11.4.2 Biological effects of growth hormone 308

11.4.3 Therapeutic uses of growth hormone 309

11.5 The gonadotropins 310

11.5.1 Follicle-stimulating hormone, luteinizing hormone and human chorionic gonadotropin 311

11.5.2 Pregnant mare serum gonadotropin 315

11.5.3 The inhibins and activins 315

11.6 Medical and veterinary applications of gonadotropins 319

11.6.1 Sources and medical uses of follicle-stimulating hormone, luteinizing hormone and human chorionic gonadotropin 319

11.6.2 Recombinant gonadotropins 320

11.6.3 Veterinary uses of gonadotrophins 321

11.7 Additional recombinant hormones now approved 323

11.8 Conclusion 325 Further reading 325

12 Recombinant blood products and therapeutic enzymes 329

12.1 Introduction 329

12.2 Haemostasis 329

12.2.1 The coagulation pathway 330

12.2.2 Terminal steps of coagulation pathway 332

12.2.3 Clotting disorders 334

12.2.4 Factor VIII and haemophilia 335

12.2.5 Production of factor VIII 336

12.2.6 Factors IX, IIVa and XIII 339

12.3 Anticoagulants 340

12.3.1 Hirudin 342

12.3.2 Antithrombin 344

12.4 Thrombolytic agents 345

12.4.1 Tissue plasminogen activator 346

12.4.2 First-generation tissue plasminogen activator 348

12.4.3 Engineered tissue plasminogen activator 348

12.4.4 Streptokinase 350

12.4.5 Urokinase 350

12.4.6 Staphylokinase 351

12.4.7 arAntitrypsin 353

12.4.8 Albumin 354

12.5 Enzymes of therapeutic value 355

12.5.1 Asparaginase 355

12.5.2 DNase 357

12.5.3 Glucocerebrosidase 359

12.5.4 a-Galactosidase, urate oxidase and laronidase 360

12.5.5 Superoxide dismutase 363

12.5.6 Debriding agents 364

12.5.7 Digestive aids 364 Further reading 366

13 Antibodies, vaccines and adjuvants 371

13.1 Introduction 371

13.2 Traditional polyclonal antibody preparations 371

13.3 Monoclonal antibodies 374

13.3.1 Antibody screening: phage display technology 376

13.3.2 Therapeutic application of monoclonal antibodies 378

13.3.3 Tumour immunology 379

13.3.3.1 Antibody-based strategies for tumour detection/destruction 383

13.3.3.2 Drug-based tumour immunotherapy 386

13.3.3.3 First-generation anti-tumour antibodies:

clinical disappointment 388

13.3.4 Tumour-associated antigens 389

13.3.5 Antigenicity of murine monoclonals 391

13.3.6 Chimaeric and humanized antibodies 392

13.3.7 Antibody fragments 394

13.3.8 Additional therapeutic applications of monoclonal antibodies 395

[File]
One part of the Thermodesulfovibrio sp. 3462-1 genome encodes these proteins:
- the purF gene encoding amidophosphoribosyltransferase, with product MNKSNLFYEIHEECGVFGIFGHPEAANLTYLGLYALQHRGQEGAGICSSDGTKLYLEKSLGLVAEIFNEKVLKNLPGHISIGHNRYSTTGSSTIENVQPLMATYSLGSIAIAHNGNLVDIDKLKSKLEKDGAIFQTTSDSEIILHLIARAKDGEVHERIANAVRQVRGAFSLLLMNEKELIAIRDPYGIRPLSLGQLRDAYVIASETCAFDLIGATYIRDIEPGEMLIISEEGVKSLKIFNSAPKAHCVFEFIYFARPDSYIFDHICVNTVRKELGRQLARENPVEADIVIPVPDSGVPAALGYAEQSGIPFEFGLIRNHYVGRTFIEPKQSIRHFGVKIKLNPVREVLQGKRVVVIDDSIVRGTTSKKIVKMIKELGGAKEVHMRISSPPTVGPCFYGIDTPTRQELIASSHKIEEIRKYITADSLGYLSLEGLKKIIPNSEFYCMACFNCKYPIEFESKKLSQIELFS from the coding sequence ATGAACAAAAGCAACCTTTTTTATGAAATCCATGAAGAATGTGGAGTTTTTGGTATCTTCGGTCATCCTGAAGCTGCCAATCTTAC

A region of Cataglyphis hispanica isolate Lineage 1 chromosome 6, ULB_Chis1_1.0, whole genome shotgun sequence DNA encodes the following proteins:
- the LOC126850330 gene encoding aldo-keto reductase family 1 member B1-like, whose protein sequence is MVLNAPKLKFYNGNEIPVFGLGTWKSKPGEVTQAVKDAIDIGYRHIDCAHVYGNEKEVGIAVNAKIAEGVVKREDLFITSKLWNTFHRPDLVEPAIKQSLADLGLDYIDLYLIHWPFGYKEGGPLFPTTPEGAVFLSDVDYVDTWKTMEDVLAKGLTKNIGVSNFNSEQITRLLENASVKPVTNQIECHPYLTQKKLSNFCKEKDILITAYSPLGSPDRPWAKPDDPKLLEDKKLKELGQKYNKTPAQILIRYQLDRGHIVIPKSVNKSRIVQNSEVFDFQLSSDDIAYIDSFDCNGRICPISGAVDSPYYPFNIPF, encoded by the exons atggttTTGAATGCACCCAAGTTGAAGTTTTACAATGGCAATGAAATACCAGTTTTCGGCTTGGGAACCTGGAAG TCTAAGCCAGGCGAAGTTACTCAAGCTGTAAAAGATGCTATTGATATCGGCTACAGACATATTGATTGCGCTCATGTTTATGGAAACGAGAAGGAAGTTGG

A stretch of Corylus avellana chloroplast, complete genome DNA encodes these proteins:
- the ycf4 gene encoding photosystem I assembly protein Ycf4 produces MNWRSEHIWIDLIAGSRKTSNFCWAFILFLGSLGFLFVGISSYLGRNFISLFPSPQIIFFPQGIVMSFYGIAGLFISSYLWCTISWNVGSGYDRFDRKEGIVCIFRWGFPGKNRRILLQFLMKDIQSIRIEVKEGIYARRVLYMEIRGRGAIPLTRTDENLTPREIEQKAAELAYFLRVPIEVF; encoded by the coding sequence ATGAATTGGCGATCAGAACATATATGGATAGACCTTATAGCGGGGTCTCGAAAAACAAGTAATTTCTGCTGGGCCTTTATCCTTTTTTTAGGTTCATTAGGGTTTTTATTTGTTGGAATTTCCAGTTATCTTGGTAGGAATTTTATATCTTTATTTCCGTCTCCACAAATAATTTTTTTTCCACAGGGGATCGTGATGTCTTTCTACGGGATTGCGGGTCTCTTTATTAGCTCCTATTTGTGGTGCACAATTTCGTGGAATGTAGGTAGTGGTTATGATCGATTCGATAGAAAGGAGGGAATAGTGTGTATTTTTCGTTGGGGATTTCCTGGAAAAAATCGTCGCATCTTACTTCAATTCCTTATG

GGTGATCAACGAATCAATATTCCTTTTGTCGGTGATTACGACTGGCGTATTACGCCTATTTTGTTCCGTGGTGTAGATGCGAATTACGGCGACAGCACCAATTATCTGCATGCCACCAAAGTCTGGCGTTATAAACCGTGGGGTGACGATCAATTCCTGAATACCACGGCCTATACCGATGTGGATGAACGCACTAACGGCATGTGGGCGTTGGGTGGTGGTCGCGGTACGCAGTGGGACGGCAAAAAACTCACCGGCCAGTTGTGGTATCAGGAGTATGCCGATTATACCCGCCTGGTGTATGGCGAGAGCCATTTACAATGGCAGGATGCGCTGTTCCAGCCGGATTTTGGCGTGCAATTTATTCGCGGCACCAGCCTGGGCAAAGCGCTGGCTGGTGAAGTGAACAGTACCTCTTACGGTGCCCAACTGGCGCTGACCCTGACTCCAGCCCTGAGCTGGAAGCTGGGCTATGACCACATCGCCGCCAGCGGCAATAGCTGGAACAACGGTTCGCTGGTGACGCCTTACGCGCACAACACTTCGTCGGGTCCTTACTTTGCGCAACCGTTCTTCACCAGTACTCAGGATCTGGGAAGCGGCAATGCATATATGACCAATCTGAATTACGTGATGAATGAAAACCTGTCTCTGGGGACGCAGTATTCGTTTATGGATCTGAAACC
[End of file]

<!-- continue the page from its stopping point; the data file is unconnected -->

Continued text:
13.4 Vaccine technology 396

13.4.1 Traditional vaccine preparations 396

13.4.1.1 Attenuated, dead or inactivated bacteria 398

13.4.1.2 Attenuated and inactivated viral vaccines 399

13.4.1.3 Toxoids and antigen-based vaccines 399

13.4.2 The impact of genetic engineering on vaccine technology 400

13.4.3 Peptide vaccines 402

13.4.4 Vaccine vectors 403

13.4.5 Development of an AIDS vaccine 407

13.4.6 Difficulties associated with vaccine development 409

13.4.7 AIDS vaccines in clinical trials 409

13.4.8 Cancer vaccines 410

13.4.9 Recombinant veterinary vaccines 411

13.5 Adjuvant technology 412

13.5.1 Adjuvant mode of action 413

13.5.2 Mineral-based adjuvants 413

13.5.3 Oil-based emulsion adjuvants 414

13.5.4 Bacteria/bacterial products as adjuvants 414

13.5.5 Additional adjuvants 415 Further reading 416

14 Nucleic-acid- and cell-based therapeutics 419

14.1 Introduction 419

14.2 Gene therapy 419

14.2.1 Basic approach to gene therapy 420

14.2.2 Some additional questions 423

14.3 Vectors used in gene therapy 424

14.3.1 Retroviral vectors 424

14.3.2 Adenoviral and additional viral-based vectors 428

14.3.3 Manufacture of viral vectors 431

14.3.4 Non-viral vectors 432

14.3.5 Manufacture of plasmid DNA 436

14.4 Gene therapy and genetic disease 438

14.5 Gene therapy and cancer 441

14.6 Gene therapy and AIDS 444

14.6.1 Gene-based vaccines 444

14.6.2 Gene therapy: some additional considerations 445

14.7 Antisense technology 445

14.7.1 Antisense oligonucleotides and their mode of action 446

14.7.2 Uses, advantages and disadvantages of 'oligos' 448

14.8 Oligonucleotide pharmacokinetics and delivery 450

14.8.1 Manufacture of oligos 451

14.8.2 Additional antigene agents: RNA interference and ribozymes 451

14.9 Aptamers 453

14.10 Cell- and tissue-based therapies 453

14.10.1 Stem cells 457

14.10.2 Adult stem cells 459

14.11 Conclusion 460 Further reading 460

Index